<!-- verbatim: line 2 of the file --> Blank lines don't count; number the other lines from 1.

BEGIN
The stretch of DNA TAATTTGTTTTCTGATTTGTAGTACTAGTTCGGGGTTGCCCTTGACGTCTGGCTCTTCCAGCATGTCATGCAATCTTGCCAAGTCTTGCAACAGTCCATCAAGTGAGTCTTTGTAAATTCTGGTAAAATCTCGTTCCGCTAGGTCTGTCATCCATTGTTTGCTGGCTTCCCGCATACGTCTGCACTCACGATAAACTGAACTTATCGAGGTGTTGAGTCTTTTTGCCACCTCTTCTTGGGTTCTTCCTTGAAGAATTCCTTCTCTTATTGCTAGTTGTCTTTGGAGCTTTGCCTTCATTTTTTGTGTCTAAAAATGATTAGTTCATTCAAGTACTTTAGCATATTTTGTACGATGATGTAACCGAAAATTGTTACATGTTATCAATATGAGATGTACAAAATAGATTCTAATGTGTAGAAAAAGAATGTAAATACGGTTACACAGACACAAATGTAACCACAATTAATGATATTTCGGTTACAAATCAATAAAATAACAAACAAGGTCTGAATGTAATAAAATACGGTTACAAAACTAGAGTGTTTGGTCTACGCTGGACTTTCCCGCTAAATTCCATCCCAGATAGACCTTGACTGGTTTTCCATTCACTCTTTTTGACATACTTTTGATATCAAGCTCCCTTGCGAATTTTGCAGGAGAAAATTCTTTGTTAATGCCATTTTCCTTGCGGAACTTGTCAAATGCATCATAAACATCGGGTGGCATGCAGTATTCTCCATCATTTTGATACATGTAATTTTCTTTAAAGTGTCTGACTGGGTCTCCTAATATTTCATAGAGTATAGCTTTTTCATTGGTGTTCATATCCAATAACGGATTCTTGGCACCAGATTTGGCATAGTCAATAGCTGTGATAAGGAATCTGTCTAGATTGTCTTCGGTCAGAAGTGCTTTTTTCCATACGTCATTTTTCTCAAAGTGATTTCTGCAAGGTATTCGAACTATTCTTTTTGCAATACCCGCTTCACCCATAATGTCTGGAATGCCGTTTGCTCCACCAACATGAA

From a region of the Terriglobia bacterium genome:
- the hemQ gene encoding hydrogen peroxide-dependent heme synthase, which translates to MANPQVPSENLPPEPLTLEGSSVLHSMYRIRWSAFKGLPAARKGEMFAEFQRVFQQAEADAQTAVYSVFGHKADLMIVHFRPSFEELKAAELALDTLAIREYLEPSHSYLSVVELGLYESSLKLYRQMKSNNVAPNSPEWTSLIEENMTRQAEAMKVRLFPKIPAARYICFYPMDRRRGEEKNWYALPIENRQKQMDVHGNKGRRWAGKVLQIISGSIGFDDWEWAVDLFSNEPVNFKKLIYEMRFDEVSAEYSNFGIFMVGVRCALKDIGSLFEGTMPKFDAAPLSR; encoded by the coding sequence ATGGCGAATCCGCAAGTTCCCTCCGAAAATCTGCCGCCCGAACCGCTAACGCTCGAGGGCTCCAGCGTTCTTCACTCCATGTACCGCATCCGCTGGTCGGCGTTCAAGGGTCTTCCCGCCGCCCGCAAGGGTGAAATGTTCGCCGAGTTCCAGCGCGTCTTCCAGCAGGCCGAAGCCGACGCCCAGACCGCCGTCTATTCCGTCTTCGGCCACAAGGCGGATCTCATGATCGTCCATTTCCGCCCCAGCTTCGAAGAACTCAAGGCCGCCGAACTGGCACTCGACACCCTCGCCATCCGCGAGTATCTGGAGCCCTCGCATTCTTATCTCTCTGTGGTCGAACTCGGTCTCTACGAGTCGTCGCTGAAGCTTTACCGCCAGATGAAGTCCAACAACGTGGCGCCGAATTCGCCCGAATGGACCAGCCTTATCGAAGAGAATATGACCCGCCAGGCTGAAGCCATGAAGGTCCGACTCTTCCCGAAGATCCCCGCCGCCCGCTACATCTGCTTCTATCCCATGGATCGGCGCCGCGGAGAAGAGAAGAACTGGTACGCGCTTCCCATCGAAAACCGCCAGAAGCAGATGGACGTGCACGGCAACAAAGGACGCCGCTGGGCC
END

From a region of the Terriglobia bacterium genome: